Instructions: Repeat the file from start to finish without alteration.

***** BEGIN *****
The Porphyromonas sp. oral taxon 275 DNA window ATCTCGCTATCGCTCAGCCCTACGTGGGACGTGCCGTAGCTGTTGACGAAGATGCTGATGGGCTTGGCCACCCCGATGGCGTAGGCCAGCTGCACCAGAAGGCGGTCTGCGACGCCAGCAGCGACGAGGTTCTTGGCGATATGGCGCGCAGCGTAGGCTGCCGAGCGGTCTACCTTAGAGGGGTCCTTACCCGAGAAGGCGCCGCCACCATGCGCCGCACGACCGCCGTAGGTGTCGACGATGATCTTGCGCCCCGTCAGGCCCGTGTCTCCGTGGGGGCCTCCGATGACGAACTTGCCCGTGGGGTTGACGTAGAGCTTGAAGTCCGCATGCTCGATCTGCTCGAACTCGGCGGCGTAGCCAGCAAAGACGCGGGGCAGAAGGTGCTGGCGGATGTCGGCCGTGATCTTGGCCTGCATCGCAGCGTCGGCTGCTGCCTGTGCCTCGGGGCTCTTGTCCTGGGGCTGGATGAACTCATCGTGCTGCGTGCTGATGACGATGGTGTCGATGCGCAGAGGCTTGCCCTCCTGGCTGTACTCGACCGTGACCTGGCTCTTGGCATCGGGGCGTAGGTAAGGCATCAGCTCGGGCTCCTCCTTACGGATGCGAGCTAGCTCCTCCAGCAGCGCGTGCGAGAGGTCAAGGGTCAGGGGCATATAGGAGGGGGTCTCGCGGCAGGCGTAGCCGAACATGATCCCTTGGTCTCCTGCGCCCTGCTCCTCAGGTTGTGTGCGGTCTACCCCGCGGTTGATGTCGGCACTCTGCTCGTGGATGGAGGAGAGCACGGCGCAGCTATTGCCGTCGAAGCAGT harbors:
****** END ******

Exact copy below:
The Porphyromonas sp. oral taxon 275 DNA window ATCTCGCTATCGCTCAGCCCTACGTGGGACGTGCCGTAGCTGTTGACGAAGATGCTGATGGGCTTGGCCACCCCGATGGCGTAGGCCAGCTGCACCAGAAGGCGGTCTGCGACGCCAGCAGCGACGAGGTTCTTGGCGATATGGCGCGCAGCGTAGGCTGCCGAGCGGTCTACCTTAGAGGGGTCCTTACCCGAGAAGGCGCCGCCACCATGCGCCGCACGACCGCCGTAGGTGTCGACGATGATCTTGCGCCCCGTCAGGCCCGTGTCTCCGTGGGGGCCTCCGATGACGAACTTGCCCGTGGGGTTGACGTAGAGCTTGAAGTCCGCATGCTCGATCTGCTCGAACTCGGCGGCGTAGCCAGCAAAGACGCGGGGCAGAAGGTGCTGGCGGATGTCGGCCGTGATCTTGGCCTGCATCGCAGCGTCGGCTGCTGCCTGTGCCTCGGGGCTCTTGTCCTGGGGCTGGATGAACTCATCGTGCTGCGTGCTGATGACGATGGTGTCGATGCGCAGAGGCTTGCCCTCCTGGCTGTACTCGACCGTGACCTGGCTCTTGGCATCGGGGCGTAGGTAAGGCATCAGCTCGGGCTCCTCCTTACGGATGCGAGCTAGCTCCTCCAGCAGCGCGTGCGAGAGGTCAAGGGTCAGGGGCATATAGGAGGGGGTCTCGCGGCAGGCGTAGCCGAACATGATCCCTTGGTCTCCTGCGCCCTGCTCCTCAGGTTGTGTGCGGTCTACCCCGCGGTTGATGTCGGCACTCTGCTCGTGGATGGAGGAGAGCACGGCGCAGCTATTGCCGTCGAAGCAGT harbors: